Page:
Join 3,494 readers in helping fund MetaFilter (Hide)


1602
June 30, 2003 6:41 AM   Subscribe

"[T]he whole Marvel Universe is starting to occur 500 years early ...

Sir Nicholas Fury is head of the Queen's Intelligence, Dr Stephen Strange is her court physician (and magician), the Inquisition is torturing "witchbreed" ... and now a mysterious treasure -- which may be a weapon of some kind -- is being sent from Jerusalem to England by the last of the Templars. Something that may save the world, or destroy it, which has already attracted the attention of such people as Count Otto Von Doom (known as "The Handsome")... [so] Nicholas Fury sends his top agent, a blind Irish ballad singer named Matthew Murdock, off to bring it back safely."

What does it all mean? Just that Neil Gaiman is taking Marvel back to 1602.
posted by grabbingsand (16 comments total)

 
I'd complain about this being an ad, but...Gaiman's awesome. Sandman is one of the best graphic novels ever written, and American Gods was cool too. It's worth reading everything he writes.
posted by graventy at 6:48 AM on June 30, 2003


This... this is the best comic news I've heard in months. But what's all this about a Miracleman lawsuit?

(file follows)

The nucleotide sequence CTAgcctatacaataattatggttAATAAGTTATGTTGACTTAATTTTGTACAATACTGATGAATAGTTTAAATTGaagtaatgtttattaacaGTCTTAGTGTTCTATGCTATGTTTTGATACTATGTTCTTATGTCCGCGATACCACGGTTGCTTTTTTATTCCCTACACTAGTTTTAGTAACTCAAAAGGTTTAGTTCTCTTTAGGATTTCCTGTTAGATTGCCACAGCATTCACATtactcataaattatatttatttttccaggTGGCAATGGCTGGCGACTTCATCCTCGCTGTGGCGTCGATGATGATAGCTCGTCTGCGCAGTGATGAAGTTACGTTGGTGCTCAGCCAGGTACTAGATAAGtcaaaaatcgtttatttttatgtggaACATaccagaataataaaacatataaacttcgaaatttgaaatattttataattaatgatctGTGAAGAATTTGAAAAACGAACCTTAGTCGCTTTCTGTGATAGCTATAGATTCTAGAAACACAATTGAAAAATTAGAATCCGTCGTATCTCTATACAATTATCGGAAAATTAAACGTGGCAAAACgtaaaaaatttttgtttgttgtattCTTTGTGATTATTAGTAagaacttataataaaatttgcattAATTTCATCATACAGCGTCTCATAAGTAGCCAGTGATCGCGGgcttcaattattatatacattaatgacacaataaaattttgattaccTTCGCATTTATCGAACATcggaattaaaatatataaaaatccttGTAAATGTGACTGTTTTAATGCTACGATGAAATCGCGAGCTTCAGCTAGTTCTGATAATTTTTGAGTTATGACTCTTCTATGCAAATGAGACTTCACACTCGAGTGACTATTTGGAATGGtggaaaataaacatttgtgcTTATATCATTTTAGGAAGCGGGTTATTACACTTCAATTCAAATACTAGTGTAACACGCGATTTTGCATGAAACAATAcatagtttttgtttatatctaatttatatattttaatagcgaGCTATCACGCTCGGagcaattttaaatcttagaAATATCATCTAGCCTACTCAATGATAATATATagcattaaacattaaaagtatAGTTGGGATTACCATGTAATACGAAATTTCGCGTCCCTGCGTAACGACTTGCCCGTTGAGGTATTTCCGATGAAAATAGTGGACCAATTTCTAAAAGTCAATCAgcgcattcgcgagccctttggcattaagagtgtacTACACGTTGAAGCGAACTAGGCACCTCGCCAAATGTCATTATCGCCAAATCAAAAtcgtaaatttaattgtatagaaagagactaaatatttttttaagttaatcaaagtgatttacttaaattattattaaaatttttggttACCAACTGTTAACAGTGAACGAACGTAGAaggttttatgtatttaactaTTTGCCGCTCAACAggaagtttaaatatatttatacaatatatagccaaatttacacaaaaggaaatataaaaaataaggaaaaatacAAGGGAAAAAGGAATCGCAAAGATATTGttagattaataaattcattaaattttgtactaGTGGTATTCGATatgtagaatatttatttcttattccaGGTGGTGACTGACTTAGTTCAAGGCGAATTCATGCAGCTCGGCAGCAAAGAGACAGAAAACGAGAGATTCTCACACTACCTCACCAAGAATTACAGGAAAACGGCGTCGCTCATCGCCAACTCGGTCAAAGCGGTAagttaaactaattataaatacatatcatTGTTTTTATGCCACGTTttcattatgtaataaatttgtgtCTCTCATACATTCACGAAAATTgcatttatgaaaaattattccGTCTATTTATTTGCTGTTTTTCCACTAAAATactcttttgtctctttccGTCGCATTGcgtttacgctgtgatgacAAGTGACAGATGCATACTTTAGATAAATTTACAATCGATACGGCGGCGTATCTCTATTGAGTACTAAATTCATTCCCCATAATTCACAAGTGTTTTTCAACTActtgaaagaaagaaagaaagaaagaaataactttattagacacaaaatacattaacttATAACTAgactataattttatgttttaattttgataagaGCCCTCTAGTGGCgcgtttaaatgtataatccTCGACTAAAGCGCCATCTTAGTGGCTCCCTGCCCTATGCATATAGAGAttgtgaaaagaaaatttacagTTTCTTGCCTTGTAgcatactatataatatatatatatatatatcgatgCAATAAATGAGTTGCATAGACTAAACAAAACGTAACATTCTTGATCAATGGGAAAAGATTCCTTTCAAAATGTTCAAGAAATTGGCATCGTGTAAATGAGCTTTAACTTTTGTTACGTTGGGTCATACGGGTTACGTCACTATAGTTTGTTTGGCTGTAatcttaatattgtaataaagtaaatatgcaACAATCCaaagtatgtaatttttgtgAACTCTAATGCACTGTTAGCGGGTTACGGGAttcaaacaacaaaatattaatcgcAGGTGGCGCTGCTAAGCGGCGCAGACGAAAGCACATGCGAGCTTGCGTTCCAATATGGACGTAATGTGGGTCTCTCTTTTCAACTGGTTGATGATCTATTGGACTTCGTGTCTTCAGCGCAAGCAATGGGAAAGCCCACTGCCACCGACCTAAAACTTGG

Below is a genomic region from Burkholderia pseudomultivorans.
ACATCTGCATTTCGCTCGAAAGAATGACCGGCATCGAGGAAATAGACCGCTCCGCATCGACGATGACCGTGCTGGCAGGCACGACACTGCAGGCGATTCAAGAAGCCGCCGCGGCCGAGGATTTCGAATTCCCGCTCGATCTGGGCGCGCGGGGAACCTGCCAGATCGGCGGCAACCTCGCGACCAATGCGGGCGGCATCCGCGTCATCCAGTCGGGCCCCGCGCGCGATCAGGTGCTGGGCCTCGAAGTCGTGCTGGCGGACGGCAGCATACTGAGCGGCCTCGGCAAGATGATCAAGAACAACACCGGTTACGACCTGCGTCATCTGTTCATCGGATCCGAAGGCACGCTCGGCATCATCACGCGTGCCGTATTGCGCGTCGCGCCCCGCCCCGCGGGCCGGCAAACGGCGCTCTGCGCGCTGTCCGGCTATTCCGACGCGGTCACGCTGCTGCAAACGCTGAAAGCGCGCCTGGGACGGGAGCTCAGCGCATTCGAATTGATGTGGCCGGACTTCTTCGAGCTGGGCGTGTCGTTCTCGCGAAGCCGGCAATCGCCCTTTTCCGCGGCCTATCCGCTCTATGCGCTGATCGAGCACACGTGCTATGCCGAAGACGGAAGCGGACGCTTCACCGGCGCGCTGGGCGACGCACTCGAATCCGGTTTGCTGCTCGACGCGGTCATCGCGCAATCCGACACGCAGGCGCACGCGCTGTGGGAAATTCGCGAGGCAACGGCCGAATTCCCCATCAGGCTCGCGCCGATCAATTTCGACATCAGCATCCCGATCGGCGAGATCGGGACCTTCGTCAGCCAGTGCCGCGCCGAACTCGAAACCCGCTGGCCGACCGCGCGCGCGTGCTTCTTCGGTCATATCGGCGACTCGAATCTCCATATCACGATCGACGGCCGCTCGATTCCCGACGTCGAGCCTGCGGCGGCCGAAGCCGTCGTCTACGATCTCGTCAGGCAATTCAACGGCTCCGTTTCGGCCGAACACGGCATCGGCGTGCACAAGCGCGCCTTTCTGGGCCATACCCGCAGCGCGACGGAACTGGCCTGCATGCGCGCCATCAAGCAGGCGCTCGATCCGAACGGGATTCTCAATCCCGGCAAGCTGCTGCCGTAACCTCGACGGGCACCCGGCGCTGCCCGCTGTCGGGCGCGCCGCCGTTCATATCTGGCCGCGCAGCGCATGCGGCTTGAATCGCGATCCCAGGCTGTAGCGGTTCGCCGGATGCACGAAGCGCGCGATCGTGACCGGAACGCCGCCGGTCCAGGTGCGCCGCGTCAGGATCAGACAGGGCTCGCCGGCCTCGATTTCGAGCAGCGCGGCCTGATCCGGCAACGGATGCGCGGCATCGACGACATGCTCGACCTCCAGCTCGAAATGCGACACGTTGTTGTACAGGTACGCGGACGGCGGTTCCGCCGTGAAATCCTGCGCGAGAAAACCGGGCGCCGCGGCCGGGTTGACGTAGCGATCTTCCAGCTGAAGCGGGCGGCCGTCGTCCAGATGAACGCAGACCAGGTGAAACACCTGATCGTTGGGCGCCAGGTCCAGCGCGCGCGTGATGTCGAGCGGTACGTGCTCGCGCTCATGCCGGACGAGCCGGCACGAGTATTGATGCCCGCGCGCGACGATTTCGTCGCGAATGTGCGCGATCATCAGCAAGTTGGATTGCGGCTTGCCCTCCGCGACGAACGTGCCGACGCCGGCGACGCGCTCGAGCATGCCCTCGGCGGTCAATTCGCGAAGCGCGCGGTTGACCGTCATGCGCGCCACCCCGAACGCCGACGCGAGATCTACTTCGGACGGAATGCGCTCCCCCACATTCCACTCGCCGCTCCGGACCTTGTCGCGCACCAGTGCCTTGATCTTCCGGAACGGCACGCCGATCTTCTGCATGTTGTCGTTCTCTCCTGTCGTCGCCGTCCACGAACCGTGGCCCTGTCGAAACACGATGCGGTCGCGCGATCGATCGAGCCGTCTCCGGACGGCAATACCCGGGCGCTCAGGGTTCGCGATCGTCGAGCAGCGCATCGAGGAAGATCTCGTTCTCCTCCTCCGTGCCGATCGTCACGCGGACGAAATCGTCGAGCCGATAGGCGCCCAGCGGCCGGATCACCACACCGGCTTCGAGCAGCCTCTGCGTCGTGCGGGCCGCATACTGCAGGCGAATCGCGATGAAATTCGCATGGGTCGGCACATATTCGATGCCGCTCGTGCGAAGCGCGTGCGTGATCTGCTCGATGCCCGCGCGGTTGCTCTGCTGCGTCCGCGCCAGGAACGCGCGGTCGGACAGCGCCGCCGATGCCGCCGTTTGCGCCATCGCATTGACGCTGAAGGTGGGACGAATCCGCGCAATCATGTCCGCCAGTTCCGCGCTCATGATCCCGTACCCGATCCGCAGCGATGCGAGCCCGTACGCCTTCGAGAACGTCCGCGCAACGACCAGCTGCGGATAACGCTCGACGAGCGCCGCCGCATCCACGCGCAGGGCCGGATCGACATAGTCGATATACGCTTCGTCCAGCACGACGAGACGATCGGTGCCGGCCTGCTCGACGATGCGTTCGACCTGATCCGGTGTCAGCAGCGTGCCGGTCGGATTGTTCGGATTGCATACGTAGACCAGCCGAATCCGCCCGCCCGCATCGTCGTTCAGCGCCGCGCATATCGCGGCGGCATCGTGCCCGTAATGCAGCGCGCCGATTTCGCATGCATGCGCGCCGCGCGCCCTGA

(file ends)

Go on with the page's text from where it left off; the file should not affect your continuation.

posted by Joey Michaels at 6:50 AM on June 30, 2003


it seems like i always come into lit-related threads and whine.

anyway:
i like neil gaiman's writing style. what bothers me is his sense of endings, particularly in sandman where he used the "...but it's all a dream!" resolution more than i would have liked. it's not that i want a tidy ending with all threads wrapped up in a pretty bow -- it's that some of the exclusions of stories just didn't make sense. (the best example of this that i can think of is rose's sudden disappearance at the end of sandman.)
posted by pxe2000 at 6:54 AM on June 30, 2003


Sounds interesting. I hope the rest of the names aren't as ludicrous as "Count Otto Von Doom".
posted by cx at 6:59 AM on June 30, 2003


Sounds interesting. I hope the rest of the names aren't as ludicrous as "Count Otto Von Doom".

Welllllll, one of the things you always have to deal with are the goofy names that are holdovers from the har-har hucksterism of Silver Age Marvel. Which is awesome in its way, but yeah, it sometimes clashes with the more serious tone they front now...
posted by COBRA! at 7:56 AM on June 30, 2003


Oh merciful heavens. My brain has exploded in a blast of comic book geekery unlike no other.